SnG, postflop aggressor behind.

killing_random

killing_random

Rock Star
Joined
Mar 3, 2021
Total posts
351
Almost every time you desided to op-raise, you've got flatcalled, completely miss a flop with your super elite range hand over and over again and then playing out of position against pot size bets, having 6-3 outs to a measly top pair.
But that's not the problem, that was just the description. My problem is that I compleatly unable to read his hand. The range I know: Ax, Kx, 22+, JT+, any suited somewhat connector, and that won't help me one bit. Whatever board come out, he can catch any of these streets. Even top pair top kicker seems marginal on a dry board, cos he can have top pair too + his shitty kicker hit one of others four low cards with probability ~4/9 respectively.
Also I don't feel any reaction from him to my actions: you bet? - ok, call; you check - ok, then I'll bet. So, no pot & villain control whatsoever.
I was thinking about resolution of this and I'm not a big fan of passive fit-or-fold approach with no control of anything. Losing one after another my open-bets+antes make me thinner and thinner while he's become fatter and fatter. Limping to reduce losses is easily exploitative. Other players also try to bust him with stronger range but only make it worse, double him up when he run them over ofcouse. Even if he lose some of these all-ins, he is already to big to care. Just outsit him is not really an option in such case.
So, for now I come up with idea to tight up my range at post-middle positions, then just skip standard op-raising and go straight to 3bet size raise with the relevant hands, specially against him. I demand my control over a villain and clear hints through pressure, the earlier the better.
Idk if anybody practice something like this for real before and I don't expect a safe solution, I know that you can't deal with this type of villains without some gambling.

Your thoughts?
 
spectralwave

spectralwave

Rock Star
Joined
Mar 12, 2020
Total posts
374
1 - People game 2 - Stack game (always in big blinds) To play well post-flop is to play well with stacks above 50 bbs: hands with great potential to reach the river. You lose more chips and more money when you make mistakes on the turn and, especially, on the river.

The 4 principles of profitability Play in position Be the aggressor Play against weaker opponents The equity of your hand

1. Playing in position Exercise the advantage of playing after opponents. When you have value, you earn an average of 50% more chips. When you have the worst hand, you lose 50% less chips. You realize the equity of your hand. You increase bluff profit by up to 5x. It is much more important in deep stack games.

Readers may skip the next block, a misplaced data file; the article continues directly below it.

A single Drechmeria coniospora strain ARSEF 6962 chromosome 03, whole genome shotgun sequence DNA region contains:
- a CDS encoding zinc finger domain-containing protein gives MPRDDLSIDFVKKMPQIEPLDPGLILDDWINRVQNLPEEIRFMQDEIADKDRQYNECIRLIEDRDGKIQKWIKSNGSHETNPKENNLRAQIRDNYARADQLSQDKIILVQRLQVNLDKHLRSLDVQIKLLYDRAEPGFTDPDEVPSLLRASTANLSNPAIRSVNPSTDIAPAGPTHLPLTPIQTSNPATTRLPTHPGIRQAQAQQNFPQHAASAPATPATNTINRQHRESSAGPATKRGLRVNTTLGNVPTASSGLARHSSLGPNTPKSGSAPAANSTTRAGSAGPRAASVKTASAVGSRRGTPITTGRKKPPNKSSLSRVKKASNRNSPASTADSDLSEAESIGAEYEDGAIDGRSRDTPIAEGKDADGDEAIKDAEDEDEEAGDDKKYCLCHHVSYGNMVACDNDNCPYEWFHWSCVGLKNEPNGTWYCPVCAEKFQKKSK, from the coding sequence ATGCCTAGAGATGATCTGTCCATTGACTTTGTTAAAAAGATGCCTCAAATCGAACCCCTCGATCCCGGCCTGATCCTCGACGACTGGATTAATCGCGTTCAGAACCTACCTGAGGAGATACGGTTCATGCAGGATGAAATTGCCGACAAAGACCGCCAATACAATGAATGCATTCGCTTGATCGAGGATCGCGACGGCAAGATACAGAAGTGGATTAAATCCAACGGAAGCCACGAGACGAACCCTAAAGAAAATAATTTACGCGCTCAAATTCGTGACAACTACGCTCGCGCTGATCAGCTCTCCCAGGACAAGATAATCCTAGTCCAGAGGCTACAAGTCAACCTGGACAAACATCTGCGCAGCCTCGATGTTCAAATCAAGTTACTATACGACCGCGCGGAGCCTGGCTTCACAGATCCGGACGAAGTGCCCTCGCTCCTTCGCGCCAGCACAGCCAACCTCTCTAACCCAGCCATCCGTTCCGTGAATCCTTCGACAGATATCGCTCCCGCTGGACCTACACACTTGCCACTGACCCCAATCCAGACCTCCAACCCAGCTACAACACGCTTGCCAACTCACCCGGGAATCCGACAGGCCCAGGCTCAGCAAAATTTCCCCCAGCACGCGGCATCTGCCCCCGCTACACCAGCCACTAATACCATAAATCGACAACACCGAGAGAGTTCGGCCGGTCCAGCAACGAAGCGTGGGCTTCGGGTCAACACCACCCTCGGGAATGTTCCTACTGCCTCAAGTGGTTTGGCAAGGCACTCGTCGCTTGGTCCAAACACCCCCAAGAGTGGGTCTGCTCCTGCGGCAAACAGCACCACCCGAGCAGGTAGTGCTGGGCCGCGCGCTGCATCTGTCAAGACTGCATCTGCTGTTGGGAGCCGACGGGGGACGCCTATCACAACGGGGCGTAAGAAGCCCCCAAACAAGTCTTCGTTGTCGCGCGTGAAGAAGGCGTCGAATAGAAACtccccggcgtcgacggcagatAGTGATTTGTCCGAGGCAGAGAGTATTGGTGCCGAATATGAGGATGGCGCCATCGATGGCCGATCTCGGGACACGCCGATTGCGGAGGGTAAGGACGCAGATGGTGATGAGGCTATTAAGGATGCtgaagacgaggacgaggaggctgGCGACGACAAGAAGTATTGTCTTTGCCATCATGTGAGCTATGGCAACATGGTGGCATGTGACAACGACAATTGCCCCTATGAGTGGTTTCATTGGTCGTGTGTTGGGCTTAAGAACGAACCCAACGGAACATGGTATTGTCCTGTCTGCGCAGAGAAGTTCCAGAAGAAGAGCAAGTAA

2. Be the aggressor Most of the time your opponent does not hit the board. And sometimes he has value, you make him fold the best bluffing hand. Scenario 1: You have a better game than your opponent. Scenario 2: the two of you didn't get anything right ... whoever the aggressor is, will win the hand. Scenario 3: You have nothing and you can make him fold the best hand. Scenario 4: You have a game and it has nothing. Encourage him to bluff!


3. Play against weaker opponents This is the big secret of poker! For you to be profitable, just play against opponents worse than you! The more deep stacks you are playing, the more you have to worry about attracting the fish to the hand. When you have big games like trips, straight and flush and full house, you will extract a lot of chips from the weak player and a few chips from the professional. And when the opposite happens, the professional will be able to take a lot more chips from you than the fish.



4. Equity The strength of your hand in relation to the opponent. Since you will never know exactly what his hand is, you will analyze the relative strength of your hand against the range of hands that your opponent may have. Always try to assert your equity and try to steal your opponent. It is always related to how much you need to invest to win your opponent's pot and stack. Excellent for bluffing with equity, since even if the opponent calls, our hand can still win.


FLOP C-bet: when the pre-flop aggressor continues to bet on the flop. It is very profitable because most of the time the bluff will pass. And the reverse? When your opponent c-beta and you fold, he is profiting on you. So we must react to the c-bet according to these 6 variables: Percentage of your opponent's c-bet. Your opponent's range versus the range he perceives from you. The size of the bet he made in relation to the pot. The effective stack of the hand. Percentage of his c-bet turn. How he reacts when he raises his c-bet.